Texas A&M Football Plagues Dart
Though it felt much of the time that Ole Miss could do whatever they wanted on offense against the Aggies last year, QB Jaxson Dart didn’t actually have a huge day throwing the ball. Granted, he didn’t need to, as they picked up nearly 400 yards on the ground, but going 13-20 for 140 yards isn’t exactly mind-boggling (though he did add three touchdowns in that total). There weren’t a lot of downfield passes completed in that game, and that was with the Aggies lacking Antonio Johnson that night.
The pass defense in 2022 was one of the best in the country, no matter which way you slice it. The rush defense was the concern—and that’s where Kiffin focused on that evening in College Station. This year, the concern is downfield coverage (though that has looked improved over the past couple of weeks), so I’d expect Kiffin to focus on getting the big play in this one. The problem is that a quarterback needs time in order to let such plays develop, and the Ole Miss offensive line has not exactly shown that it can provide that over a sustained period. Facing off against this defensive front for Texas A&M football, too, they will be confronting a challenge that they have not yet seen the likes of.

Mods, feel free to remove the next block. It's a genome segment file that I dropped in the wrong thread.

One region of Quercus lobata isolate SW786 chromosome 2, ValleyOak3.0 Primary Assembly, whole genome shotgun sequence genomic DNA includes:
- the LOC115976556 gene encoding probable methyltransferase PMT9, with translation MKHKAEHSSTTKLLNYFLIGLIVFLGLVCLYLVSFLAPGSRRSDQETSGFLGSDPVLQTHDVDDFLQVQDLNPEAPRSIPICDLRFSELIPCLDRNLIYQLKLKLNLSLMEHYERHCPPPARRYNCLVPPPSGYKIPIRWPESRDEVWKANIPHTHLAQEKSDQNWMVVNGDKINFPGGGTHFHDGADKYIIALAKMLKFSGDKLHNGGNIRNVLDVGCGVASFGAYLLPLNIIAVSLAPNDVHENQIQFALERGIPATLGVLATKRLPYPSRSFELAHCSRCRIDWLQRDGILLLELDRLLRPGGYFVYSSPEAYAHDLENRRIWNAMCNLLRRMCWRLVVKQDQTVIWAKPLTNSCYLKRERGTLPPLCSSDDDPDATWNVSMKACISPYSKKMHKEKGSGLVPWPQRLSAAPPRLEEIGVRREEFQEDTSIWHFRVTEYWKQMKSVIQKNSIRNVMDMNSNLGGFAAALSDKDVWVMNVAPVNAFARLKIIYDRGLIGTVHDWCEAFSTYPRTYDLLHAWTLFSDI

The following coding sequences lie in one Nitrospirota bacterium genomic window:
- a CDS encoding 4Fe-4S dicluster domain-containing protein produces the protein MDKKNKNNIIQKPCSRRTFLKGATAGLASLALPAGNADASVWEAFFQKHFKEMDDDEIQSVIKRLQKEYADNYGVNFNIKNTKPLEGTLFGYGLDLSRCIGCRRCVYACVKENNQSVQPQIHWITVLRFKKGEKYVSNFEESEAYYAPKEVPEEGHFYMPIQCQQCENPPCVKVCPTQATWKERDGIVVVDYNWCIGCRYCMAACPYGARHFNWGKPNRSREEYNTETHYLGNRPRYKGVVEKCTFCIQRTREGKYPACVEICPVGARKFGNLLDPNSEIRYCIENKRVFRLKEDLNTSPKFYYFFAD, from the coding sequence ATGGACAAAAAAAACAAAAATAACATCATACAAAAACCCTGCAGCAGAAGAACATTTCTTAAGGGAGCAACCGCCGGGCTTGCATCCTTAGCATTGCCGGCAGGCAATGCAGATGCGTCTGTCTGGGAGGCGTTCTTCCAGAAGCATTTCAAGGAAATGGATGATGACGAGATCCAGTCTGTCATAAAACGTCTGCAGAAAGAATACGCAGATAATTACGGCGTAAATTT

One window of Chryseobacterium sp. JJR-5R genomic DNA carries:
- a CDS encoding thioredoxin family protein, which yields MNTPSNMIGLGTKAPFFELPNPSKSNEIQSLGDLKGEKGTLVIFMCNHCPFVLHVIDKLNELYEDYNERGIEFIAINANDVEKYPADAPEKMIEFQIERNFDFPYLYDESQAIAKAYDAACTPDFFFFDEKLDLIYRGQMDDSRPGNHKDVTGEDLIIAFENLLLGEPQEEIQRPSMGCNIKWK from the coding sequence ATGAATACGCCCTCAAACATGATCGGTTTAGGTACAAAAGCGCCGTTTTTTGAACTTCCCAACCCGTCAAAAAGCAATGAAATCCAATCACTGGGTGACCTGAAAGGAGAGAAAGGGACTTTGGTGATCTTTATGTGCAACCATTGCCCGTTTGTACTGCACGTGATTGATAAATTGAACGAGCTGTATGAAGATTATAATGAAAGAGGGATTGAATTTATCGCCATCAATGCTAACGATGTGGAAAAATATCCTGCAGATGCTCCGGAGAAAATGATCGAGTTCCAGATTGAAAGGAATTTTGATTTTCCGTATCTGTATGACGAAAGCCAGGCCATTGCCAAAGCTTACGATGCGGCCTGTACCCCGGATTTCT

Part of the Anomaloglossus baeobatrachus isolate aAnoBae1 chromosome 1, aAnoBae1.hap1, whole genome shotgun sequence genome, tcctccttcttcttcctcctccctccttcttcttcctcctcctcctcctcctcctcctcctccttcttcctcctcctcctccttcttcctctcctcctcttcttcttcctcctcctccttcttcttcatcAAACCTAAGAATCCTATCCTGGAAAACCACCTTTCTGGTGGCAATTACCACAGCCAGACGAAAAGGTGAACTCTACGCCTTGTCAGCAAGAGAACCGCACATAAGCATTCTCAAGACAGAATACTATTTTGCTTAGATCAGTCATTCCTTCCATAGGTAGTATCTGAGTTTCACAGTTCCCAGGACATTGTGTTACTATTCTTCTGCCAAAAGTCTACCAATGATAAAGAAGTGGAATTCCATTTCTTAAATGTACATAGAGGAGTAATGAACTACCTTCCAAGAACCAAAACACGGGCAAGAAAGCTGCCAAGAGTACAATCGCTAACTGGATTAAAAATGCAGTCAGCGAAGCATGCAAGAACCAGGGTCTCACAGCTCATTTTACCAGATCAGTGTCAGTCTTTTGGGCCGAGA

I don’t doubt that there will be a lot of play action mixed in to try to slow the pass rush down for the Aggies. Kiffin runs a lot of play fakes no matter what, but those offenses that have run similar things against the Aggies have not done a lot to dilute this furious front. I think Nolen, Diggs, Cooper, and company will do enough to speed up the clock in Dart’s head and mess up the timing on some of these shots that Kiffin will call. That’s not to say that the Rebs won’t connect on any of them—they certainly might. But this is a hidden effect of the pass rush, and one that I think will well serve the Aggies come Saturday.